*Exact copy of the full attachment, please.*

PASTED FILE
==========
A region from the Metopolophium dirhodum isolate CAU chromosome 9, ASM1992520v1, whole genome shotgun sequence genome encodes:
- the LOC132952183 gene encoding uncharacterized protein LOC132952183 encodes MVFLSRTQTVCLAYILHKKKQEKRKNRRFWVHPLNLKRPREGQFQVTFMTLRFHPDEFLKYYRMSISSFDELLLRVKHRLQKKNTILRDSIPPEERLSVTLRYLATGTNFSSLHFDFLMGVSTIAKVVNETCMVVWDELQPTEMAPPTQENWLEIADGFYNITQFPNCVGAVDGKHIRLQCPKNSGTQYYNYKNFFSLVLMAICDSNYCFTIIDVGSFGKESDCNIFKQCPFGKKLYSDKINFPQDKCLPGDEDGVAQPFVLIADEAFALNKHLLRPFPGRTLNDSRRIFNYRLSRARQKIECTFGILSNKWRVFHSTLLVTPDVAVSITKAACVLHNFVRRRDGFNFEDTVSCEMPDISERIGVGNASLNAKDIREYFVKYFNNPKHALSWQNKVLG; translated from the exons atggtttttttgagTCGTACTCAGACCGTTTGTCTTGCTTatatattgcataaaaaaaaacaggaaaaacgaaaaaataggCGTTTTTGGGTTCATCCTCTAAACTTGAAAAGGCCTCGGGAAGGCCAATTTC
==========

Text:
A region from the Metopolophium dirhodum isolate CAU chromosome 9, ASM1992520v1, whole genome shotgun sequence genome encodes:
- the LOC132952183 gene encoding uncharacterized protein LOC132952183 encodes MVFLSRTQTVCLAYILHKKKQEKRKNRRFWVHPLNLKRPREGQFQVTFMTLRFHPDEFLKYYRMSISSFDELLLRVKHRLQKKNTILRDSIPPEERLSVTLRYLATGTNFSSLHFDFLMGVSTIAKVVNETCMVVWDELQPTEMAPPTQENWLEIADGFYNITQFPNCVGAVDGKHIRLQCPKNSGTQYYNYKNFFSLVLMAICDSNYCFTIIDVGSFGKESDCNIFKQCPFGKKLYSDKINFPQDKCLPGDEDGVAQPFVLIADEAFALNKHLLRPFPGRTLNDSRRIFNYRLSRARQKIECTFGILSNKWRVFHSTLLVTPDVAVSITKAACVLHNFVRRRDGFNFEDTVSCEMPDISERIGVGNASLNAKDIREYFVKYFNNPKHALSWQNKVLG; translated from the exons atggtttttttgagTCGTACTCAGACCGTTTGTCTTGCTTatatattgcataaaaaaaaacaggaaaaacgaaaaaataggCGTTTTTGGGTTCATCCTCTAAACTTGAAAAGGCCTCGGGAAGGCCAATTTC